Sightings from Maggie
Isle of May: On Monday 24 March puffins returned in their thousands and what a spectacle it was, and, the first Shag egg has been seen.
I’d arrived a couple of days earlier. On the Saturday the cliffs were packed with guillemots, razorbill, and although plenty kittiwakes not so many on site. The Sunday was the reverse with the distinctive cry of the kittiwake filling the air and hundreds of puffins on the sea but not so many guillemots. Dawn on Monday, I pulled back the curtains and saw the familiar whirring shadows passing over Fluke St, enough to take me open the kitchen door to see if any were ‘reclaiming burrows’ on the slope outside. Only one, a while later three, then more arrived and the air became busier. Within an hour the slope was alive with activity. Abandoning work I went for a wander. Blue skies, sunshine and calm, THE, most perfect day. Many have watched in amazement at a ‘murmeration’ of starlings. What unfolded in front of me was as spectacular, if not more so. Thousands wheeled and twisted over the sea with vast bands peeling off and heading on to the island. Numbers just increased with the white bellies shimmering in the sunlight, twisting, turning silver to black, fluttering like confetti over the sea. Stunning!! Even the contractors stopped and watched in awe. I witnessed this several years ago but they all vanished by mid-morning. This time numbers just increased as the day went on with puffins on rocks, cliff edges, popping out of burrows, and of course by nightfall, they had gone.
Tuesday saw Dave arrive with Mike Harris and Mark Newell along with a couple of other researchers Carrie and Clara. Carrie helping with the auks and shags and Clara on a hunt for ticks! So pre-supper we were all examining tubes of ticks that were sitting on the kitchen table ..hmmm? The next morning nets had been set just before dawn and at 05:30 we all headed to the cliffs. Three of them roped up and clambered down the cliff to the ledge where the guillemots had been caught. Carefully freeing the birds they were put into the bags and hauled upward to where the ringing and recording was to take place. Finally with 40 birds transferred to the holding boxes the well-oiled team set about this mammoth task. The birds are study birds each with unique combinations of coloured rings allowing for easy identification during the season. Carrie handed the combination rings to Mike and scribed, I had the lovely job of taking the birds out of the box, handing them to Mike. Coloured rings on he would pass them to Mark to have feather samples taken and to have the metal BTO ring, then to Clara for release. It was quite a production line with an occasional ‘retrap’ called (one of last year’s study birds). By the time we had finished the 40 birds, they had indeed pecked me and drawn blood, but what a privilege to be with the team, and to handle the birds. Often we see them flying ahead of the bow of the RIB. You see the power in their flight, but holding them you feel this remarkable strength and fight that they have. Today the cliffs are quieter and although reasonable numbers of puffins, by mid-morning they had gone.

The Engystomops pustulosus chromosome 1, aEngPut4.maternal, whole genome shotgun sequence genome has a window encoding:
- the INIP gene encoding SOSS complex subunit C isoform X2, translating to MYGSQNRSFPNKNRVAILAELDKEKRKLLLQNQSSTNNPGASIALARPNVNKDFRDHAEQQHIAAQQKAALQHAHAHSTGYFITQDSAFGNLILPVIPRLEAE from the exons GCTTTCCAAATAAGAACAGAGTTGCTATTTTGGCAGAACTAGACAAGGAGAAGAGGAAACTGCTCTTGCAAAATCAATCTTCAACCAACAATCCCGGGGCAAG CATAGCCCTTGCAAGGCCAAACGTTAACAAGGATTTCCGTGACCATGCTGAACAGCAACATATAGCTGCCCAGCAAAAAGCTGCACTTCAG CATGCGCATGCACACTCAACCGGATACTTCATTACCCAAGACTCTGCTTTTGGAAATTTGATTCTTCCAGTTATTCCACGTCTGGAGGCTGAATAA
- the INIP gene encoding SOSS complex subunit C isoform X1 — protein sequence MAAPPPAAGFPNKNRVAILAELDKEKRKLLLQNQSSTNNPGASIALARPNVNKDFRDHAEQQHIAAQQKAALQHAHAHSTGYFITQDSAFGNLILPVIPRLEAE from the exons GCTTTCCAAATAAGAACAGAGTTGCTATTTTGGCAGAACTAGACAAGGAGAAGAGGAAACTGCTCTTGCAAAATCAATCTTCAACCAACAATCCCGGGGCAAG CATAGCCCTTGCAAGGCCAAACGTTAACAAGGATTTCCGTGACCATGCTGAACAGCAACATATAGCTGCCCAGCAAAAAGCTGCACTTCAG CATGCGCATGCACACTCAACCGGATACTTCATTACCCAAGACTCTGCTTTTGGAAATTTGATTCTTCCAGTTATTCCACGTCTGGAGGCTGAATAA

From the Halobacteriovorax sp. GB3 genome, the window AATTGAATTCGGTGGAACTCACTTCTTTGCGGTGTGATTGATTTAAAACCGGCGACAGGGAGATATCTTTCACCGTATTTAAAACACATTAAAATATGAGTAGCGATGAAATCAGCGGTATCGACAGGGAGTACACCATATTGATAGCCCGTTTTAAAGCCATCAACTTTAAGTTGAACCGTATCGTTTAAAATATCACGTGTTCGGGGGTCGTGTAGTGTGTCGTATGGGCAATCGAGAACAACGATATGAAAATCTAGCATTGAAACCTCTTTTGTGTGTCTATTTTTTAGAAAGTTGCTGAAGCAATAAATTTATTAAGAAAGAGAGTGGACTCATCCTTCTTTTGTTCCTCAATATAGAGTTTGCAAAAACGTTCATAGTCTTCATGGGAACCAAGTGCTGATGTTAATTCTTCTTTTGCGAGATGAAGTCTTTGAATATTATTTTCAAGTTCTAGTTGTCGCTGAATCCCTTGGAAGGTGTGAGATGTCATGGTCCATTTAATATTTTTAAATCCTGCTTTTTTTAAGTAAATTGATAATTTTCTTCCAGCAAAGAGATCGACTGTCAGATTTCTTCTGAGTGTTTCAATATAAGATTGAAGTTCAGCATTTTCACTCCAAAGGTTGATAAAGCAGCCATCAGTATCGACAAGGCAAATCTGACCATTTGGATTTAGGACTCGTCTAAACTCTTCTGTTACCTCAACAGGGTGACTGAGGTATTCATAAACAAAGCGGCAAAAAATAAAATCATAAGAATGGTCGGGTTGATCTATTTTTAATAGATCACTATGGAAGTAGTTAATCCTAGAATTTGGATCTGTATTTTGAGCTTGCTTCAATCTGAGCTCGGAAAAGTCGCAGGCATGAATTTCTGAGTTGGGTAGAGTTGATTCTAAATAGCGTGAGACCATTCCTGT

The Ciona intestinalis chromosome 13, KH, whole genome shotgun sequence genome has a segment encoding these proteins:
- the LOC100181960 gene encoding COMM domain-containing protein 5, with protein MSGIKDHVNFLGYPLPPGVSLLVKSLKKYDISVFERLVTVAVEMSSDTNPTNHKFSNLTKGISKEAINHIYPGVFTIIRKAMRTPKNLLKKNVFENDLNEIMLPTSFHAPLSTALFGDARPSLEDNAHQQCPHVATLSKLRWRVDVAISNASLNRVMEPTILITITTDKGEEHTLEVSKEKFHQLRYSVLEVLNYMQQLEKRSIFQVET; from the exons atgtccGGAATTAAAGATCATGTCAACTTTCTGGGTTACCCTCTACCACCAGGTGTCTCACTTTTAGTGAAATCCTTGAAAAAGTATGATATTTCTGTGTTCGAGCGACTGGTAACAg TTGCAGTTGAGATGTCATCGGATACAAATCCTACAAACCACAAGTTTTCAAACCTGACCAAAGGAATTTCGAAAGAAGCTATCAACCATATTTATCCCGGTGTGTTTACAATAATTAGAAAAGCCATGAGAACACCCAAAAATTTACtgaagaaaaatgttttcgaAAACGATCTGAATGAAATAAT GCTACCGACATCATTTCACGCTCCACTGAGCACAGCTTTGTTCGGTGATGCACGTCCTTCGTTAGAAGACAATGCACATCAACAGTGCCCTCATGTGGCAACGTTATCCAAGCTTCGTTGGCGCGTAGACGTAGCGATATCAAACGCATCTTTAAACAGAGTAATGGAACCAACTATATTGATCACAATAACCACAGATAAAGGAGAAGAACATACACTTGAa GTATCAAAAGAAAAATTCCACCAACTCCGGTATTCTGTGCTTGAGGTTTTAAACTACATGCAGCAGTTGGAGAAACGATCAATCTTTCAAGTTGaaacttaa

Exciting news yesterday (26) the first shag egg has was spotted. Unfortunately not in view of the camera but start keeping an eye on any settled birds on the islands.
Gannets, well I’ve seen many off-shore and when possible had a look on the webcam, just to keep up to date with the Bass.